I remember my first experience with Ocarina of Time. I was sat in front of my old scanline-laden CRT TV. I was 3 years old. The cartridge was hanging out of my Pikachu N64.
I loved roaming around the Kokiri Forest. Taking in the greenery, talking to the elven children and collecting rupees. I recall getting lost in the aptly named ‘Lost Woods’ and struggling to ever conquer the Deku Tree.
Back then, it seemed like an impossibility that this game had far more hiding behind its first area. I was content to explore and enjoy my surroundings, with no idea of the scale of Hyrule, the land I just finished saving 18 years later.
Of course, this game is known to be hailed as one of the greatest of all time. So when it came out of hiding to be re-released on the 3DS, I initially jumped at the chance. But even back in 2011 on my blue tiny handheld, It still couldn’t grab me. It wasn’t until my second purchase of a ‘New’ Nintendo 3DS XL that I found my feet.
Ocarina of Time on the ‘New’ 3DS had me from the start. The size of the screen lends to its crisp textures, making the gorgeous hubs from the desert of Gerudo Valley to the dastardly Water Temple look inviting, and hold a sense of character that just oozes Nintendo.
For a 6 year old remaster of a 19 year old game, you’d be surprised at how well the title actually looks. The bare bones of the N64 title are there, Nintendo have just iterated on the visuals to make them appealing.
Even though I never finished it, I don’t feel like they’ve changed the look too much either, and have been faithful to the source material. There are moments in this game that slide through my head like gorgeous postcards even when its ending is so fresh in my mind.
Escaping the Gerudo prison, dealing with Volvagia in the Fire Temple, and even the (kinda gross) whale belly I found myself in for a time. None of these places are forgettable, and they all have their own quirks that define them.
There are moments in this game that slide through my head like gorgeous postcards even when its ending is so fresh in my mind.
The Audio is another clear highlight. If you’re even slightly plugged into the gaming consciousness, I’m pretty sure you will have heard Lost Woods or the Song of Storms. The remaster adds small inflections to the music that make them sound gorgeous even coming out of the 3DS’s small speaker. The Audio in this game is so captivating that I found myself enjoying each of Link’s grunts, or the satisfying deathcry of an enemy.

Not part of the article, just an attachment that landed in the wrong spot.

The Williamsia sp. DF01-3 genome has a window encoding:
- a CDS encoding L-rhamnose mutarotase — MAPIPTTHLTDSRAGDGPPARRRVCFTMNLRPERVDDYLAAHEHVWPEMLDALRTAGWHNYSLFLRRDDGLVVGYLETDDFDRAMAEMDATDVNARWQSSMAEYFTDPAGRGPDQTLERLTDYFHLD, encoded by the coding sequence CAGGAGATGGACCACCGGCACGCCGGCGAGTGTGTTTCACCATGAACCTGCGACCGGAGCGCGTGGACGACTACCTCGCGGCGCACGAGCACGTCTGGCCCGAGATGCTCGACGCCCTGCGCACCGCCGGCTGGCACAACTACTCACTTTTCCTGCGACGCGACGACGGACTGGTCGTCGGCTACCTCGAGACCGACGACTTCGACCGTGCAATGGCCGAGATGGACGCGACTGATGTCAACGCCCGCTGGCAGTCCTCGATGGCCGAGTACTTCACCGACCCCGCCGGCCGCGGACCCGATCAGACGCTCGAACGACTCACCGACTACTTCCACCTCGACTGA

Hell, even smacking a wall with my sword to find where I could place a bomb was fun! The rising organs as you ascend Ganon’s Castle set the scene, and audio cues are used in many of the boss battles to round it off as a tense, unforgettable experience. The look on my face as the audio flared and Twinrova became one beast transported me back to the difficulty in the games of my childhood, and gave me that special sense of wonder that only video games provide.
At the start I thought they would, but each Ocarina jingle never grated on me either. Despite the constant repetition it was just long enough in between that I’d forget the command and delight in hearing the tune again.
The story is basic in structure but in the same vein as Dark Souls, the world is built around it and you feel attune with your environment when you explore and chat to its inhabitants. The dialogue lent itself to some memorable quotes and was even quite funny at more jovial times, like in the Goron city of Death Mountain. It doesn’t try to be a huge, powerful emotional story (as I don’t think that was the focus) but the concept of the entire game effortlessly makes it so.
The look on my face as the audio flared and Twinrova became one beast transported me back to the difficulty in the games of my childhood, and gave me that special sense of wonder that only video games provide.